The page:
I’ve joined a blog tour! In this blog relay, an author discusses their writing process and passes the baton to other authors. Last week, my talented writer friend, Liz Coley, author of Pretty Girl-13, passed the baton to me. Check out her blog! She has exciting information about her book and her writing.
What am I working on?
I’m currently head and shoulders deep in a young adult science fiction thriller titled, Strings. Strings is my first attempt at SciFi and I find myself constantly checking my science to make sure that the fiction part of it at least sounds realistic or plausible. But let’s face it, no matter how real I try to make it sound, it’s not going to be believable to hard core scientists. This novel is very different from my first novel, Voices in the Waves, which is a young adult fantasy. When I wrote Voices in the Waves, I spent a lot of time on the world building and envisioning this otherworldly society and their interactions with nature and with other intelligent life forms that live on their planet. Strings is more SciFi than Fantasy, but it has elements of both. Without giving too much away, it’s a story of a high school science prodigy caught between a government science organization with alternative motives and a fanatic religious cult hiding a dark secret. That’s all I can say for now. J
How does my work differ from others of its genre? Why do I write what I do?
Since I have an eclectic interest in reading, my influences come from all genres, including young adult, fantasy, science fiction, romance and even non-fiction science and history. I use elements from all different genres to plot my novels. My main goal has always been to build well-rounded relatable characters living exciting lives in interesting places. I write, as many other writers will tell you, because I’m compelled to. Ever since my first love, Anne McCaffrey’s Pern books, I’ve always wanted to create worlds to help my readers escape for a little while.
How does your writing process work?
My first novel, Voices in the Waves, was my teacher. Writing Voices taught me that I need to have a solid plan, otherwise I’ll wind up writing and rewriting the novel several times. Which is exactly what happened. I wrote Voices three times (yes the entire novel) before I was happy with the plot – then I started the long process of revisions and polishing. I have all my talented writer friends to thank in my various critique groups for pointing out what wasn’t working, where I need to change course and if I should just completely get rid of a chapter or two, or ten. If I had a better plan, maybe the process would not have taken so long. Then again, I may not have learned so much. So now I write a general outline, a solid beginning chapter or two, and a vague ending chapter just to have a goal to work toward. I don’t always stick with the ending (or the beginning), but it helps me focus while I’m writing. My outline includes a paragraph for each chapter, but sometimes I change things as I write the novel. If I wind up changing major elements (such as getting rid of a character or adding in a new one, or completely changing the setting) I spend more time on the outline to make sure I’m not confused going forward. And confused I get – especially with a complicated story like Strings. With all the science, the world-building, and the characters and their relationships, I’d be lost without the outline.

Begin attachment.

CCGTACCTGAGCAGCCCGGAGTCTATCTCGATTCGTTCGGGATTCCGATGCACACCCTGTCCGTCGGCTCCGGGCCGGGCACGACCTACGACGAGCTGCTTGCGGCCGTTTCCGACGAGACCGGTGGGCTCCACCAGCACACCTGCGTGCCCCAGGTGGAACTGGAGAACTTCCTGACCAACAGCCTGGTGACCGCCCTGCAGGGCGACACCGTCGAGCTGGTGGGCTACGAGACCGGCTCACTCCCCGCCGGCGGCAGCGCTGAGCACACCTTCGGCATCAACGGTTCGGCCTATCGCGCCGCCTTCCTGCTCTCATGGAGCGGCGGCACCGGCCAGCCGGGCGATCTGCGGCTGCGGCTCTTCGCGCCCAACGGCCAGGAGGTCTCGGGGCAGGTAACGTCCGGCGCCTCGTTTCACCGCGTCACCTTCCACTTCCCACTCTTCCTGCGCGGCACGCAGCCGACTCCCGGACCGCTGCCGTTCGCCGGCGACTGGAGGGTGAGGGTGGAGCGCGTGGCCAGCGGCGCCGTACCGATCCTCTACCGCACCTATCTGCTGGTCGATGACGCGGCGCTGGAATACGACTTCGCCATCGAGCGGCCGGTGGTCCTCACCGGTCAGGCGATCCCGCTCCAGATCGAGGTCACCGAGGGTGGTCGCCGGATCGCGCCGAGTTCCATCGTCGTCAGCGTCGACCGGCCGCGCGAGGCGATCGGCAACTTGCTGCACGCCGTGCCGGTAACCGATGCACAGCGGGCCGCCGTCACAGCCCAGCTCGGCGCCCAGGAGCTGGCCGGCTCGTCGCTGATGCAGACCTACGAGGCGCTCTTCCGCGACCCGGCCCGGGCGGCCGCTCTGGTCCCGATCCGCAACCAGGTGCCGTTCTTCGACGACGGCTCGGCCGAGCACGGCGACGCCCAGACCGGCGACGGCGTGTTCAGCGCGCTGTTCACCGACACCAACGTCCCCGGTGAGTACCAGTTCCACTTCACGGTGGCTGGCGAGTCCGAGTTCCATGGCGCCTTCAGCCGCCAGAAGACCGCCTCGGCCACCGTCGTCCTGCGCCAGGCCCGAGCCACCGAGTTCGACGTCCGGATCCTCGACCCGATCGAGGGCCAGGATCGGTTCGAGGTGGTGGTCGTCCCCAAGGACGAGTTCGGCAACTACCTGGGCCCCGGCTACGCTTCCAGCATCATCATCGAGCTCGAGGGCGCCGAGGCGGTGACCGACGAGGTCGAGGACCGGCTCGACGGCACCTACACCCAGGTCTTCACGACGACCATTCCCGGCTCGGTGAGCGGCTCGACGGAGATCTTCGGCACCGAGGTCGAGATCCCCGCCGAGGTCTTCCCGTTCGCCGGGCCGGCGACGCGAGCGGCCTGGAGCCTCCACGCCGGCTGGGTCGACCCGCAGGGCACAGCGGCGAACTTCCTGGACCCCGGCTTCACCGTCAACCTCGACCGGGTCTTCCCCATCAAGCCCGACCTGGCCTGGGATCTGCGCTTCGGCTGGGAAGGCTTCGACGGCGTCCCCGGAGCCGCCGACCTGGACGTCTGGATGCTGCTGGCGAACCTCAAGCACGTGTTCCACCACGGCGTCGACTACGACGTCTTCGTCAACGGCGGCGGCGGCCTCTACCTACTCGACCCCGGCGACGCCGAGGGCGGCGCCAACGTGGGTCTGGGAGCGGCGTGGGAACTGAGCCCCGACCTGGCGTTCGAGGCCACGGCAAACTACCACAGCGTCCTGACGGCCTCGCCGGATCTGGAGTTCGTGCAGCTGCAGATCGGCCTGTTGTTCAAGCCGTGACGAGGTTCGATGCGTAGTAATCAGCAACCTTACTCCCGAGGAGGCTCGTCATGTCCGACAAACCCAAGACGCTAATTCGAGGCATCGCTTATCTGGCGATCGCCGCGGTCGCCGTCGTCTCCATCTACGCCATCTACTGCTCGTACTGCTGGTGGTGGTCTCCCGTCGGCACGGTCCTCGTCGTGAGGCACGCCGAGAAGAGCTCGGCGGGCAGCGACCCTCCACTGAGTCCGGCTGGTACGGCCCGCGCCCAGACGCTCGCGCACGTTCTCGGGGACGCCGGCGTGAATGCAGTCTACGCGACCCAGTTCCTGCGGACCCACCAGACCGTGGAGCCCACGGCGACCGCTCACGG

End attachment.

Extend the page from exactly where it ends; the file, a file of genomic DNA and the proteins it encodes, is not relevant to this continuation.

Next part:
Stay tuned for the next part of the relay as I pass the baton to another talented writer friend, Lisa Koosis!
Lisa Koosis is a web-content coordinator by day and a writer of speculative fiction by night. She is a prize-winning short story author whose fiction has appeared in numerous anthologies and magazines, including Family Circle, The Poughkeepsie Journal, Abyss & Apex and the British-Fantasy-Award-winning Murky Depths. Besides writing, her two greatest loves are animals and the ocean. Originally from Long Island, Lisa now lives in New York’s historic Hudson Valley with her family, both two- and four-legged. She hopes eventually to have a novel published.